Archive for the Merzbow Category

Merzbow – Takahe Collage (Handmade Birds) 2013

Posted in Merzbow, Music, noise with tags , on November 13, 2014 by noisenoisenoise

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Look, when you neglect a blog as much as I have in the past few years it can be easy to forget what I’ve posted on and what I haven’t. For some reason I was under the impression that my thoughts on Takahe Collage  had been published. Nup – found it sitting in draft form consisting of a number of mean references to Merzbow’s  13 Japanese Birds. Screw that review I thought – time to listen to this again with fresh ( although increasingly degraded) ears.

Merzbow has seemed to go a bit quiet in 2014.  He’s released a few bits and bobs but nothing like the pace he has set in the  past. I’m actually a bit sad about that fact because  Merzbow, ever since the end of the 13 Japanese  Birds Series, has been releasing some of the  records of his career. I’d go so far to say that you can’t really go wrong with any of them. I think most of  CD’s he released in the past four or so years are covered on this site except for the mighty Kibako that I also found in draft form (and which I’ll publish soon).

Takahe Collage is a great example of prime Merzbow. Three lengthy tracks (32, 29 and 12 minutes respectively are on offer. The first track is indeed a bit of a collage, degraded beats give the entire track a post-industrial feel. The second track is my favourite – it starts as one of those Merzbow pieces that create layers from scree, static and noise to form a brutal soup of sound in which no recognisable instruments or form can be detected. I actually forget how much I love it when he just lets loose.  The beats come back with a vengence for the final track. It starts off as a trance track for the damned and never really lets up. It’s great and one of the rare moments where I’ve started bobbing my head to a Merzbow track.

All in all a great Merzbow record and an extremely good noise record full stop. Noise nerds won’t be disappointed.

Merzbow – Merzphysics (Youth Inc) 2012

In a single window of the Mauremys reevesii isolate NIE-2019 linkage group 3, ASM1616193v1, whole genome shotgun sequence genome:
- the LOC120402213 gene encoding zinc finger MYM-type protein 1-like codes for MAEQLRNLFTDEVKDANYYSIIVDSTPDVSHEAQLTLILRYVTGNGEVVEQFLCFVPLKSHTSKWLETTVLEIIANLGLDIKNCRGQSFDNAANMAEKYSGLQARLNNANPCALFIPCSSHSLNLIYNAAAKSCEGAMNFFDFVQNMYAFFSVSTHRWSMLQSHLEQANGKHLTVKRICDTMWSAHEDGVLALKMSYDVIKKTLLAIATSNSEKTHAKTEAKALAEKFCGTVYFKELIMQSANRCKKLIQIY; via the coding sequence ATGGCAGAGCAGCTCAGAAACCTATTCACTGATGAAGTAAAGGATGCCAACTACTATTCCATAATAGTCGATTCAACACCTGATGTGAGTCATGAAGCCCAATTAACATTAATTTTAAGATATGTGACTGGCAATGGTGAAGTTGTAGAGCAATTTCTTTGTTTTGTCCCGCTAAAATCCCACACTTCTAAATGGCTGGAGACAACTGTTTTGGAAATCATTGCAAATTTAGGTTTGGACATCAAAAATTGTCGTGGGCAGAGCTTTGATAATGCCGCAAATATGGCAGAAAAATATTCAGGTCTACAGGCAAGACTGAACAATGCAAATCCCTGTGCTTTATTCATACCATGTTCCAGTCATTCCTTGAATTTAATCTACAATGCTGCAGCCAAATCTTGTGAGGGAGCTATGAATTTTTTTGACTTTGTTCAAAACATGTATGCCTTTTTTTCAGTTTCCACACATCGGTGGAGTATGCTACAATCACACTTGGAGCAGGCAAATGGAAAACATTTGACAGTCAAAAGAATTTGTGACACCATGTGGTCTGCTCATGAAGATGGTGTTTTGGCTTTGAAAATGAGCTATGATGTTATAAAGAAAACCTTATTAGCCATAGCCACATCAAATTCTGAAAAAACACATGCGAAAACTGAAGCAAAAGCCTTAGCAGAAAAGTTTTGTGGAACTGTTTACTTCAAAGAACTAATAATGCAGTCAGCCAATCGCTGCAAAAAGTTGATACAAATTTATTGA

Posted in Merzbow, Music, noise on June 11, 2012 by noisenoisenoise

The days of forking out a fortune for these sorts of releases may be coming to an end. This wonderful 10 CD boxset of previously unreleased tracks from 1994 cost me an absolute fucking fortune and I have kids for fuck’s sake. I shouldn’t be spending my children’s school fees on obnoxious noise.

The years 1994-1996 were an incredible time for Merzbow records. Think about records like Pulse Demon, Venerology, Mercurated, Oested, Noise Embryo, Green Wheels, Noizhead, Spiral Honey – all are amazing and among the best work Merzbow ever produced. The purchase of Merzphysics also coincided with me finally seeing Merzbow live. That must rate as one of the best shows I’ve witnesses. The wonderful Lawrence English from Room 40 took advantage of Merzbow being brought out by a festival in another state and organised a free show at the excellent Judith Wright Centre. For an hour Merzbow wore some noise making contraption as a guitar and rubbed it with various implements (my favourite was a plastic spaghetti ladle). It created a continual bombardment of fuzz and feedback , the noise pulsed, chugged, zoomed and threatened. Around the forty minute mark my friends ran for it. It was simply too much for them. I stayed but in those last fifteen minutes things got dark. The noise just became so amazingly oppressive. The floor of the theatre started to feel liquid. It stopped the hipsters who were trying to mosh and dance, dead in  their racks. It was the most extreme sound experience I have ever had. The whole vibe of the room changed, blackened. It just became  gobsmackingly evil. After that experience, listening to Merzphysics is an absolute doddle.